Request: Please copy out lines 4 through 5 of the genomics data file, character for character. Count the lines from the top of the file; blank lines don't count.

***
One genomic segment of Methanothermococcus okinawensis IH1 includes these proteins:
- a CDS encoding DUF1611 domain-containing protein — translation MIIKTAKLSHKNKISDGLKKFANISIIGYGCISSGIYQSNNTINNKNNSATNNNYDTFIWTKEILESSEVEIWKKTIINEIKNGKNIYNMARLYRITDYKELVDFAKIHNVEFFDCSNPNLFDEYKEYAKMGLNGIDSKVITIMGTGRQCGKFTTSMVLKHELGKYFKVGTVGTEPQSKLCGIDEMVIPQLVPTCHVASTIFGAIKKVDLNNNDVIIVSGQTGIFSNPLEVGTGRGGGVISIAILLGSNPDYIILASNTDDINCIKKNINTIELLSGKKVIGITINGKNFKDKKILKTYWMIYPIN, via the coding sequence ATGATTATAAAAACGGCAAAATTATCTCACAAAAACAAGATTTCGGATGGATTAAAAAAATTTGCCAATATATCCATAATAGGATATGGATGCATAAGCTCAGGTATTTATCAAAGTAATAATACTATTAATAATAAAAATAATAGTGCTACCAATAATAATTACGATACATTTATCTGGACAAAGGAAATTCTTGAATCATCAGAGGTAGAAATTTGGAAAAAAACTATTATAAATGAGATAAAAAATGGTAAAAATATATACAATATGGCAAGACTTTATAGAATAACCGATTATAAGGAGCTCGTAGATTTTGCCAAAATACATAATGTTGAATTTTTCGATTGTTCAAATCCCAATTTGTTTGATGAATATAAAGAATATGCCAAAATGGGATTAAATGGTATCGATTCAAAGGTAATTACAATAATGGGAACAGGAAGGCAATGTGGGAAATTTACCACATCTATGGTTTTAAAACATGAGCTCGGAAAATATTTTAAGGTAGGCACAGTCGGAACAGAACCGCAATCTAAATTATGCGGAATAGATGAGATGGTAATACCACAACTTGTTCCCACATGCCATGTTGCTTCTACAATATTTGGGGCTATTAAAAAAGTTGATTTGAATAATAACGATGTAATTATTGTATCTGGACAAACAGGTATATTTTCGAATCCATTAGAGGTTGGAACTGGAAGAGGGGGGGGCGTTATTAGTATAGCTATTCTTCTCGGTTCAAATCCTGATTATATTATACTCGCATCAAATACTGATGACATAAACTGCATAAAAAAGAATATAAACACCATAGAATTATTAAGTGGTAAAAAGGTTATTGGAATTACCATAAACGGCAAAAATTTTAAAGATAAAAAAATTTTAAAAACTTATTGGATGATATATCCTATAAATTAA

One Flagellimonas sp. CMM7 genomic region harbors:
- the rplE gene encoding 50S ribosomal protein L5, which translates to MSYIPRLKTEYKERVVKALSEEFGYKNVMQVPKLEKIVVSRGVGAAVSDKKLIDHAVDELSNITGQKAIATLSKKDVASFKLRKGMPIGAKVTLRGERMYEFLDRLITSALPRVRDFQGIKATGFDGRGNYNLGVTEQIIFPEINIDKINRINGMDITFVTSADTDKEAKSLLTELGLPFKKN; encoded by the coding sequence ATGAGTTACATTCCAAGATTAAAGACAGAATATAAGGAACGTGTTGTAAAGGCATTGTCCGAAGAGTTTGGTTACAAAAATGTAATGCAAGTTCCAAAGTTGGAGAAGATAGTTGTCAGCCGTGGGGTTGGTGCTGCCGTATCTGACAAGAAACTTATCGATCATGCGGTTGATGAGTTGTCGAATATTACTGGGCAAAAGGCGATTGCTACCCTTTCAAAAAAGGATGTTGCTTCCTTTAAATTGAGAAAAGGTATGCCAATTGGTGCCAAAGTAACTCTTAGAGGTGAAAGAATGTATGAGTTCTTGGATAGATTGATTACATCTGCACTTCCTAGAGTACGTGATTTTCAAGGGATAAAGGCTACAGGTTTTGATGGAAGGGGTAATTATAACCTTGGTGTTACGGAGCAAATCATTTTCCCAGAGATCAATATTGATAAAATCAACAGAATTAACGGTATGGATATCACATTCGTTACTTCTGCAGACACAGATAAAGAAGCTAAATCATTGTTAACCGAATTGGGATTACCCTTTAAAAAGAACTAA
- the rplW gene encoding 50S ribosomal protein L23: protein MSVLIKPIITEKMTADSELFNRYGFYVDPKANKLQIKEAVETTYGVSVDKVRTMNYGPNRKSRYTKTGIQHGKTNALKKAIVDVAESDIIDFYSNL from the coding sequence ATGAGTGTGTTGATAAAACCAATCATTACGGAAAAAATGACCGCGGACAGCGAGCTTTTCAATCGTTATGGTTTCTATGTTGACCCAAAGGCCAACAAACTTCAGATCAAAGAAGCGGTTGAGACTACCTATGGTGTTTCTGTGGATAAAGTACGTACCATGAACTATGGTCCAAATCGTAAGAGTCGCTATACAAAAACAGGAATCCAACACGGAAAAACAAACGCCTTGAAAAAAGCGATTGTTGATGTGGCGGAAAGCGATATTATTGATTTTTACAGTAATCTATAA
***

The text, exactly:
- the rplE gene encoding 50S ribosomal protein L5, which translates to MSYIPRLKTEYKERVVKALSEEFGYKNVMQVPKLEKIVVSRGVGAAVSDKKLIDHAVDELSNITGQKAIATLSKKDVASFKLRKGMPIGAKVTLRGERMYEFLDRLITSALPRVRDFQGIKATGFDGRGNYNLGVTEQIIFPEINIDKINRINGMDITFVTSADTDKEAKSLLTELGLPFKKN; encoded by the coding sequence ATGAGTTACATTCCAAGATTAAAGACAGAATATAAGGAACGTGTTGTAAAGGCATTGTCCGAAGAGTTTGGTTACAAAAATGTAATGCAAGTTCCAAAGTTGGAGAAGATAGTTGTCAGCCGTGGGGTTGGTGCTGCCGTATCTGACAAGAAACTTATCGATCATGCGGTTGATGAGTTGTCGAATATTACTGGGCAAAAGGCGATTGCTACCCTTTCAAAAAAGGATGTTGCTTCCTTTAAATTGAGAAAAGGTATGCCAATTGGTGCCAAAGTAACTCTTAGAGGTGAAAGAATGTATGAGTTCTTGGATAGATTGATTACATCTGCACTTCCTAGAGTACGTGATTTTCAAGGGATAAAGGCTACAGGTTTTGATGGAAGGGGTAATTATAACCTTGGTGTTACGGAGCAAATCATTTTCCCAGAGATCAATATTGATAAAATCAACAGAATTAACGGTATGGATATCACATTCGTTACTTCTGCAGACACAGATAAAGAAGCTAAATCATTGTTAACCGAATTGGGATTACCCTTTAAAAAGAACTAA
- the rplW gene encoding 50S ribosomal protein L23: protein MSVLIKPIITEKMTADSELFNRYGFYVDPKANKLQIKEAVETTYGVSVDKVRTMNYGPNRKSRYTKTGIQHGKTNALKKAIVDVAESDIIDFYSNL from the coding sequence ATGAGTGTGTTGATAAAACCAATCATTACGGAAAAAATGACCGCGGACAGCGAGCTTTTCAATCGTTATGGTTTCTATGTTGACCCAAAGGCCAACAAACTTCAGATCAAAGAAGCGGTTGAGACTACCTATGGTGTTTCTGTGGATAAAGTACGTACCATGAACTATGGTCCAAATCGTAAGAGTCGCTATACAAAAACAGGAATCCAACACGGAAAAACAAACGCCTTGAAAAAAGCGATTGTTGATGTGGCGGAAAGCGATATTATTGATTTTTACAGTAATCTATAA